Arguably the greatest economic opportunity New Zealand has is the monetisation of its natural capital. I am writing this from Lanzhou, the most polluted city in the world where the natural environment has been totally ruined by a blatant disregard of the value of environmental capital. Citizens wear masks, many are dying from the impact of air pollution and smoking, and the wildlife is non-existent, the biodiversity severely compromised. People here look at what we have in New Zealand with intense envy. We are sitting on a goldmine.
As the late Sir Paul Callaghan said to me in his dying days – “you have got to do something to awaken New Zealanders awareness on just how important our environment is. I am relying on you to promote Pest-Free New Zealand”. To which I said, “thanks Paul for that hospital pass”. Some of you will know that Sir Paul had twigged to the economic potential of our environment when he coined that phrase about “making New Zealand a place where talent wants to live”. This, I’d suggest to you is the greatest economic opportunity New Zealand faces – to capitalise on the destroyed environments elsewhere, make ours better and better and from that encourage not just tourism but also quality immigration.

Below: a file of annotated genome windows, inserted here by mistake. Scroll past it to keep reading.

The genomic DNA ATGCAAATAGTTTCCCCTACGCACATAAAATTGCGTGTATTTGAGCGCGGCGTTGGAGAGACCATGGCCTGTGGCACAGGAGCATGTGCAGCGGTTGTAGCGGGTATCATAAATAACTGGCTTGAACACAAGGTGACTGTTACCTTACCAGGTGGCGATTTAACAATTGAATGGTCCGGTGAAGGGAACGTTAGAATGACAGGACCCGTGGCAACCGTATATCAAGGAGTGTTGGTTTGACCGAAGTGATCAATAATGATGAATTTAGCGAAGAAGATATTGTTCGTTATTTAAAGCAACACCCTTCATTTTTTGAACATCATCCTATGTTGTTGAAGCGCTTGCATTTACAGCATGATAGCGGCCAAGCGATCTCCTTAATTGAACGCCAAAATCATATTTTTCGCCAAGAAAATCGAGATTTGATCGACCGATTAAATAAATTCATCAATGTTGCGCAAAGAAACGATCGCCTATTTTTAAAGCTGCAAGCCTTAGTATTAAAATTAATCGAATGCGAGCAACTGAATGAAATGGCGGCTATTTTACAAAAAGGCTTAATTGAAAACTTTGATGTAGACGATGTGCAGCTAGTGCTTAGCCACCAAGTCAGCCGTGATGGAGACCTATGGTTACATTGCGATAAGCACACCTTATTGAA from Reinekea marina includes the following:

What I am asking is for New Zealanders to enforce accountability on cat ownership and for those owners who cannot confine their cat 24 hours a day to either face the consequences or to make this cat their last because the unintended consequences of cat ownership are too harmful. In terms of what people can do about rats and mice once this cat population is confined, we do of course have the mousetrap.